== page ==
The political fallout could impact Trinamool Congress’s prospects in the upcoming panchayat elections
In less than a month from the completion of its two years in office, the Mamata Banerjee government is under a cloud. Emerging from it will require more than denials from the ruling Trinamool Congress that it was not associated with the company implicated in a massive “chit fund” scam.
Protests by lakhs of anguished investors who face the spectre of losing savings they had deposited with the now infamous Saradha Group’s chit fund company have risen to a crescendo, and the political blame-game has begun in earnest.
Rattled, Trinamool is pointing the finger at the Centre and previous Left Front governments for preparing the ground for the scam. These parties might each have a defence. However, there is no escaping the widespread perception among the duped depositors that they were confident of returns on their money due to the company’s proximity to the State government.
Ms Banerjee has made her share of announcements of steps to be taken. The question however is how many more suicides of agents or investors will it take for those in positions of powers to act with consequence against the murky world of dubious deposit collection entities, identify those enjoying political patronage, and bring the culprits to book.
The scam is reminiscent of the closure of the Sanchayita Investments in the early 1980s when investors were duped of their savings in the company. After investigations initiated by the Left Front government in power then, a company boss committed suicide following his arrest.
What makes the collapse of the Saradha finance company different is this — it was a part of a bigger business empire that included several media organisations that have also recently been closed down. It is only too well known that they all leaned towards the Trinamool Congress.
Not only was the party’s Rajya Sabha MP Kunal Ghosh the Group Media CEO of Saradha, another of its MPs, Satabdi Roy, was the Group’s brand ambassador.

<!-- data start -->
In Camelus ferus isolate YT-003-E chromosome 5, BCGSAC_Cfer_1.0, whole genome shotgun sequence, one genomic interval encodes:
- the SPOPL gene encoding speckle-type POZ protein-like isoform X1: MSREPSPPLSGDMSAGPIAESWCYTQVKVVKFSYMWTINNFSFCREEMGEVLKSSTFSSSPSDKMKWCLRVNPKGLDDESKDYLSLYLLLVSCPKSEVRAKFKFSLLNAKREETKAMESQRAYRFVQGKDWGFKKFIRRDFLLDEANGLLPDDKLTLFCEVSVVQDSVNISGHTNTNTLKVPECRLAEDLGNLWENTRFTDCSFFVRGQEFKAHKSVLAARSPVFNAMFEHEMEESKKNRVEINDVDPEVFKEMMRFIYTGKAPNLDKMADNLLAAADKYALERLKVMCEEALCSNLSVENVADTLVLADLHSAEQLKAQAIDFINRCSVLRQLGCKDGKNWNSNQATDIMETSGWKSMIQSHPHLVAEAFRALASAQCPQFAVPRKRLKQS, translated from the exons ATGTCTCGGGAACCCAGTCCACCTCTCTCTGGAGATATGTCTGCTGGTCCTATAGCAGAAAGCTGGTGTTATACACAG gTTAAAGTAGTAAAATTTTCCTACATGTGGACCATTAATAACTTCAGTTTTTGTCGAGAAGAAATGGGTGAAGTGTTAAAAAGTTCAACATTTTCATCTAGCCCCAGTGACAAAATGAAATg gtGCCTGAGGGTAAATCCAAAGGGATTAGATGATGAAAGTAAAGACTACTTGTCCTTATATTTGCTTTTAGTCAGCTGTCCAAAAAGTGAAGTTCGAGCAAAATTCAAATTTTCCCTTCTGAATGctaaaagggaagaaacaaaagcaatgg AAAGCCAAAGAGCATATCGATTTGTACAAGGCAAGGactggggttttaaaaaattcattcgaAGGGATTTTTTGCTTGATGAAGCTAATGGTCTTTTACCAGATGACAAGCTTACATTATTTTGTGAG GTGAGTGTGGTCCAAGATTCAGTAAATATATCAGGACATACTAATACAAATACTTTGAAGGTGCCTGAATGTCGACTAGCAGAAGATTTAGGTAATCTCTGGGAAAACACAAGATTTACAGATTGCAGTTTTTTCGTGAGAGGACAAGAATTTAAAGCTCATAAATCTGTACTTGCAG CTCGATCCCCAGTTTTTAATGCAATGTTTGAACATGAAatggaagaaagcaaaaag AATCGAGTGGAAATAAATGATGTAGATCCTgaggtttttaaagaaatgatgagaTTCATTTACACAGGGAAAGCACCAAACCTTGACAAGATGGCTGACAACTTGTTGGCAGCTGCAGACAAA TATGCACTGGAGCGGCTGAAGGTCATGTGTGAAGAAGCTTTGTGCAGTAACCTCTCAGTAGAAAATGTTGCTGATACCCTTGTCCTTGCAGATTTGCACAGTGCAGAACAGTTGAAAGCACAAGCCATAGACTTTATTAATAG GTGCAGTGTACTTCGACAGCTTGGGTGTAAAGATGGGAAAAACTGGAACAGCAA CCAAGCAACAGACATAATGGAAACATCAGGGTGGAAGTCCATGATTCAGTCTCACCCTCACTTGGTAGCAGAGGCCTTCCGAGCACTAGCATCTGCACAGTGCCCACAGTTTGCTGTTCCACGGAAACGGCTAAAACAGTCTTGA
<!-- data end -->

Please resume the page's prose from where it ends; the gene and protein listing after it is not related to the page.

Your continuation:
Furthermore, the State’s Minister for Sports Madan Mitra, considered close to Ms Banerjee, had shared the dais with Sudipta Sen, Chairman and Managing Director of the Group at a company event.
The political fallout of the scam cannot be overstated. It could impact the prospects of the Trinamool Congress in the upcoming panchayat elections, as a large chunk of those affected belong to rural areas. Already the Trinamool has been accused by the Left parties and the Congress of working to pushing back the poll schedule, uncertain of its prospects due to the feuding within the party, and which is only set to intensify as electoral candidates are determined. As if the ground beneath its feet was not wobbly enough, it has turned even more shaky in the wake of the recent developments.
The violence across the State that targeted Left parties and its workers after the roughing up of State Finance Minister Amit Mitra and the heckling of Ms. Banerjee in New Delhi had barely died down when West Bengal is on the boil again. This time around, the government has its back to the wall in the face of the fury of investors and agents targeting what is increasingly being referred to as a “cheat fund.” As it prepares for its third year in office, the Trinamool Congress is up against a challenge the likes of which it has not experienced before.